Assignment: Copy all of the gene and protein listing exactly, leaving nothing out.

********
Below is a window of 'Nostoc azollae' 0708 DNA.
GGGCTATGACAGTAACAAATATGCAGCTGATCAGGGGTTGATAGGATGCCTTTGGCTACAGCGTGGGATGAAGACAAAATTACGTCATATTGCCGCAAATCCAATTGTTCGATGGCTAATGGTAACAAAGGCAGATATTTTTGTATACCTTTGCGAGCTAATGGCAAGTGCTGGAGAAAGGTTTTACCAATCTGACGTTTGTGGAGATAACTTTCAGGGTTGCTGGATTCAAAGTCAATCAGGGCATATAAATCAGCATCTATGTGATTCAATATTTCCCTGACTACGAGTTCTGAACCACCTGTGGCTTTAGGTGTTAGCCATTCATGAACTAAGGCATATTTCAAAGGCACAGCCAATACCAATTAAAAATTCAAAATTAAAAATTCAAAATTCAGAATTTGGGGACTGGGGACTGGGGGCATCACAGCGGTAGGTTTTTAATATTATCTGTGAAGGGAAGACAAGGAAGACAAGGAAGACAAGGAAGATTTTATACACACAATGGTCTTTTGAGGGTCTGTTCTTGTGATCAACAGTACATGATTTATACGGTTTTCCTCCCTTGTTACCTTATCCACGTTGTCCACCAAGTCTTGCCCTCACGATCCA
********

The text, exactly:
Below is a window of 'Nostoc azollae' 0708 DNA.
GGGCTATGACAGTAACAAATATGCAGCTGATCAGGGGTTGATAGGATGCCTTTGGCTACAGCGTGGGATGAAGACAAAATTACGTCATATTGCCGCAAATCCAATTGTTCGATGGCTAATGGTAACAAAGGCAGATATTTTTGTATACCTTTGCGAGCTAATGGCAAGTGCTGGAGAAAGGTTTTACCAATCTGACGTTTGTGGAGATAACTTTCAGGGTTGCTGGATTCAAAGTCAATCAGGGCATATAAATCAGCATCTATGTGATTCAATATTTCCCTGACTACGAGTTCTGAACCACCTGTGGCTTTAGGTGTTAGCCATTCATGAACTAAGGCATATTTCAAAGGCACAGCCAATACCAATTAAAAATTCAAAATTAAAAATTCAAAATTCAGAATTTGGGGACTGGGGACTGGGGGCATCACAGCGGTAGGTTTTTAATATTATCTGTGAAGGGAAGACAAGGAAGACAAGGAAGACAAGGAAGATTTTATACACACAATGGTCTTTTGAGGGTCTGTTCTTGTGATCAACAGTACATGATTTATACGGTTTTCCTCCCTTGTTACCTTATCCACGTTGTCCACCAAGTCTTGCCCTCACGATCCA